Sherman County eNews #196


  1. Substation Fire: All Sherman County Evacuation Levels Have Been Lifted

  2. Post-Fire Resources Open Houses, July 30 & 31

  3. Notice. Wasco City Election Information

  4. Sherman County Court Approved Minutes, June 6 & 20

  5. To Be Fully Human

  6. Wyden, Merkley, Brown Make Urgent Request for Federal Emergency Aid

  7. Congressman Walden: Wildfire Season Across Oregon Highlights Continued Need for Reform

  8. Links: Things to Think About & Things to Do

Practice the pause.
Pause before judging.
Pause before assuming.
Pause before accusing.
Pause whenever you’re about to react harshly and 
you’ll avoid doing and saying things you’ll later regret.

~ Loi Deschene.

1. Substation Fire: All Sherman County Evacuation Levels Have Been Lifted

This is a message from Frontier Regional Alert serving Gilliam, Jefferson, Sherman, and Wheeler Counties.

Update: all Sherman County Evacuation Levels have been lifted!

2. Post-Fire Resources Open Houses, July 30 & 31

Local, state, and federal partners will hold two open houses to connect fire impacted families and communities with relevant federal, state, and local programs and information.

Date: July 30
Time: 4pm-7pm
Location: Fort Dalles Readiness Center, 402 E Scenic Dr, The Dalles, OR 97058

Date: July 31
Time: 4pm-7pm
Location: Sherman County School, 65912 High School Loop, Moro, OR 97039

If you represent an agency interested in participating, please email Nate Stice,
Office of the Governor
160 State Capitol, 900 Court St. NE
Salem, OR 97301

3. Notice. Wasco City Election Information

Wasco City Election Information:

First Day to File: May 30, 2018

Last Day to File: August 28, 2018

City Positions Opening: (1) Mayor, (3) City Councilor

Ways to file (with City Clerk): Fee- $10 with application or Petition- must have at least 4 signatures from registered voters within city limits with application.

If you have any questions or to obtain an application contact Ali Roark at Wasco City Hall, (541)442-5515 or

4. Sherman County Court Approved Minutes, June 6 & 20

Approved minutes for the June 6, 2018 regular session, and June 20, 2018 regular session, are now available in the Archive of County Court Meeting Minutes.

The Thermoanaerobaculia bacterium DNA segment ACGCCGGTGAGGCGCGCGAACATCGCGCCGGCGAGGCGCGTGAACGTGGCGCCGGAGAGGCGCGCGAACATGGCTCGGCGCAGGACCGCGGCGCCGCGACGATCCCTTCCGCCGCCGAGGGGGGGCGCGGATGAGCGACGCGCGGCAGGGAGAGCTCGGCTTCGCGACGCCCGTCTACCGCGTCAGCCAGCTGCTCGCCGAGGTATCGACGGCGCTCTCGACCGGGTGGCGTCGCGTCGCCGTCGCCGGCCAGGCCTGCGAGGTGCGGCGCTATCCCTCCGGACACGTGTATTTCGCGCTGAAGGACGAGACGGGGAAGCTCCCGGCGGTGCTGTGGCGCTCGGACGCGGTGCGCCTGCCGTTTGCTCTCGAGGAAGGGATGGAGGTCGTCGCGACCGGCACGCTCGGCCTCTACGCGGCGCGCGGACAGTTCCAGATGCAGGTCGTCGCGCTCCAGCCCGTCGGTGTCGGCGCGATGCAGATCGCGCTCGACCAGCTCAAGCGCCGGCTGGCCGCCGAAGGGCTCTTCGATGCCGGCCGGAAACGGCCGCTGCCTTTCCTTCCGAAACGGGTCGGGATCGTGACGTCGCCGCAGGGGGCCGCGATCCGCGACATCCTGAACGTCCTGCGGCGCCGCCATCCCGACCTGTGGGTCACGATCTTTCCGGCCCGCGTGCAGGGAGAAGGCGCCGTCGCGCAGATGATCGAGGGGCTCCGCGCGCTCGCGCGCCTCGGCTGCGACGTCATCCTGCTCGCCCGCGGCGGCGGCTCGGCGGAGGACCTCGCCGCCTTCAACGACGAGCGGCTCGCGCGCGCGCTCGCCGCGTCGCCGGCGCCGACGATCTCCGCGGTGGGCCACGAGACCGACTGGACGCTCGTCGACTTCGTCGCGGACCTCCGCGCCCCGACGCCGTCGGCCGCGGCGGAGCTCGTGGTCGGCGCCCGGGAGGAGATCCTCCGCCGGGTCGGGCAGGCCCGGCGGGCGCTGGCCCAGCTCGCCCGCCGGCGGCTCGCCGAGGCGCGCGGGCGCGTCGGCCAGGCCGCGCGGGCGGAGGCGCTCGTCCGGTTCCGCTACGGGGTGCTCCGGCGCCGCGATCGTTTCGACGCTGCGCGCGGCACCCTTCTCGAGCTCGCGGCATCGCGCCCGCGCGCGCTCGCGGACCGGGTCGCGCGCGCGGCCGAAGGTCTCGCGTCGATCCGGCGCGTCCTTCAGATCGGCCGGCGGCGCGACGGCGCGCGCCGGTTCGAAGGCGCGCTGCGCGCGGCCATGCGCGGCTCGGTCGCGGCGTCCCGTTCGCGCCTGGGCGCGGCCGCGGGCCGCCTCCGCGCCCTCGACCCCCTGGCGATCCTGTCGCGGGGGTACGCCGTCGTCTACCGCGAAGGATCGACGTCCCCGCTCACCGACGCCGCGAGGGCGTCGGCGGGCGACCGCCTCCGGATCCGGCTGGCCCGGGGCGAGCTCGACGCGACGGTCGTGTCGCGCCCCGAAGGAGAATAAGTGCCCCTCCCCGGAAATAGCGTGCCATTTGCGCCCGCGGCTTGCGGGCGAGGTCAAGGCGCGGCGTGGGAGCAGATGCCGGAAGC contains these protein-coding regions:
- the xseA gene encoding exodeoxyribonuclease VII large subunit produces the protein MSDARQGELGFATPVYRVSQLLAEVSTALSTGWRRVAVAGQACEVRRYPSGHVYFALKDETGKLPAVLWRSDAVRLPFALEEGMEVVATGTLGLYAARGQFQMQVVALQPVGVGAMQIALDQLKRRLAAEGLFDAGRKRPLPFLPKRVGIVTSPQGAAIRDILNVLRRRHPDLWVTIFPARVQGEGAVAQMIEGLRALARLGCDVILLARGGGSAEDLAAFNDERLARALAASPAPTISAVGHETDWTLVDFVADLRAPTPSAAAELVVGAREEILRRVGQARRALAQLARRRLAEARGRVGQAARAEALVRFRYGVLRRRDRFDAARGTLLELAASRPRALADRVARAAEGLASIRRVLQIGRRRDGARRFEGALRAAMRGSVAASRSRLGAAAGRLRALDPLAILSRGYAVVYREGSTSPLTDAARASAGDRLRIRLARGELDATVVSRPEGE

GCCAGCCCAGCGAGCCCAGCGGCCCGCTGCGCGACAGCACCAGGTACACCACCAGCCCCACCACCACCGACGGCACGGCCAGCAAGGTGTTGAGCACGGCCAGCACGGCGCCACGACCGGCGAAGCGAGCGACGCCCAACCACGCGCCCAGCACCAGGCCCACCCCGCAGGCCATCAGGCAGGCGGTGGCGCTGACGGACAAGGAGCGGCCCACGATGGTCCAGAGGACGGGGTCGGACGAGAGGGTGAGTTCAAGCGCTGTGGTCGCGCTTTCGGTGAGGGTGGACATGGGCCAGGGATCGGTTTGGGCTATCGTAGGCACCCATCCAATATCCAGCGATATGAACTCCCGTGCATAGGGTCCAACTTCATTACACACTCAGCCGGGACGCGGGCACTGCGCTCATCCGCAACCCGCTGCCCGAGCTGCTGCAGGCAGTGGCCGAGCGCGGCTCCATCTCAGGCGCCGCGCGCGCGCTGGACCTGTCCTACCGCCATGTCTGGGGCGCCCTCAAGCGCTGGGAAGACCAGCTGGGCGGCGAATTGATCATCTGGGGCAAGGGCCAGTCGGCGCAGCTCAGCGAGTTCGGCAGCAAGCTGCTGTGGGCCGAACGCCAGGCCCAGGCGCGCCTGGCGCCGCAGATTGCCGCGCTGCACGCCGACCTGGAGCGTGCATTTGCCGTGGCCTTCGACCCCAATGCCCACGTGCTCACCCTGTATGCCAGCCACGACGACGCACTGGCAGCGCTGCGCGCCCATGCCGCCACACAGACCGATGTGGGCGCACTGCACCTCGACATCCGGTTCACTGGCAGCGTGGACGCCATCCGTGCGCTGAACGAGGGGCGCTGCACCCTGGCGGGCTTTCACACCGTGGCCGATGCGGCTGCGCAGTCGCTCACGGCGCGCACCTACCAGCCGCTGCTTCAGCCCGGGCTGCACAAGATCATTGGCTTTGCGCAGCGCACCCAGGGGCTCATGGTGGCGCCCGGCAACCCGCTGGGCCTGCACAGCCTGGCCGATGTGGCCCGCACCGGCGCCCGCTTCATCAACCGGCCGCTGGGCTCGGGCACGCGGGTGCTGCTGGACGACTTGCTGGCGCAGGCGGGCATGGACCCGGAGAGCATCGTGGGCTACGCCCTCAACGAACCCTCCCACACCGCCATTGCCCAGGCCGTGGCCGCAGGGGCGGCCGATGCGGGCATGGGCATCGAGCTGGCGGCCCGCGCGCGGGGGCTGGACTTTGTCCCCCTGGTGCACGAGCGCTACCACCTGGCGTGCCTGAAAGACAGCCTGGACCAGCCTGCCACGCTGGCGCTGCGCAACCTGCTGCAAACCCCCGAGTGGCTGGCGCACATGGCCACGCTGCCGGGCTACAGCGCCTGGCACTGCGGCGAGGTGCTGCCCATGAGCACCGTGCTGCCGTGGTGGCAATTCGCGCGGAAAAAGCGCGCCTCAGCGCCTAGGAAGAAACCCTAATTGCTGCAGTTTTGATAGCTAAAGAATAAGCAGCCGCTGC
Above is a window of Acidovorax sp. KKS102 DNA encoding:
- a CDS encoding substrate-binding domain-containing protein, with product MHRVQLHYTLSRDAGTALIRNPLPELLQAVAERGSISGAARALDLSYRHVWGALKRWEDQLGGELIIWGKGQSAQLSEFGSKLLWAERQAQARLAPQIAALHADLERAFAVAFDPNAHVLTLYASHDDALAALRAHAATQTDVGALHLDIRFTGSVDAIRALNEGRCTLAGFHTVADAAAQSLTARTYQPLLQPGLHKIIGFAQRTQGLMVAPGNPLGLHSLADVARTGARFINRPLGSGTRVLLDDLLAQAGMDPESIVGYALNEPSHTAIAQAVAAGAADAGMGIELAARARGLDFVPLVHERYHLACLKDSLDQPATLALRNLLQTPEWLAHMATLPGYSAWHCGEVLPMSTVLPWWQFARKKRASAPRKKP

5. To Be Fully Human

The ability to reason and understand is important to our well-being. But so is our ability to feel emotions. Let’s look at how the two fit together.

Intelligence is a wonderful thing. Our ability to reason, to make rational choices, and to look at things analytically has given humanity many great things. But when the mind is operating without the heart, when intellect rules without benefit of humility, we often end up in very deep trouble. In the 20th century alone, we saw the most cultured nation in Europe launch the “final solution,” and the most creative scientists among us have managed to spoil the land, the air and the waters.

Have you ever wondered why so many people seem to be afraid of their feelings? They are determined to avoid appearing openly emotional and often behave scornfully to others who are in the grip of strong feelings. They want to feel in control at all times, but one of the things about being fully human is acknowledging that there is only so far reason can go. There are some things in life that are deeply mysterious. They defy logical explanation and require that we accept rather than understand.

Discovery of the evidence of a Higgs boson, that particle that physicists have proposed gives mass to everything in the universe, was a huge labor by a lot of scientists, several of whom work at the University of Washington. In an article at the time, one of the scientists admitted to tears at the announcement, because it was such a momentous scientific discovery. But it was a scientific discovery that was just as much felt – and felt deeply.

So, don’t let your quest to understand life prevent you from truly experiencing it, and don’t let your desire for knowledge keep you from achieving real wisdom. ~The Pacific Institute

6. Wyden, Merkley, Brown Make Urgent Request for Federal Emergency Aid

Washington, D.C. – U.S. Sens. Ron Wyden and Jeff Merkley and Gov. Kate Brown today asked federal officials to provide emergency aid for farmers affected by wildland fires raging in Oregon.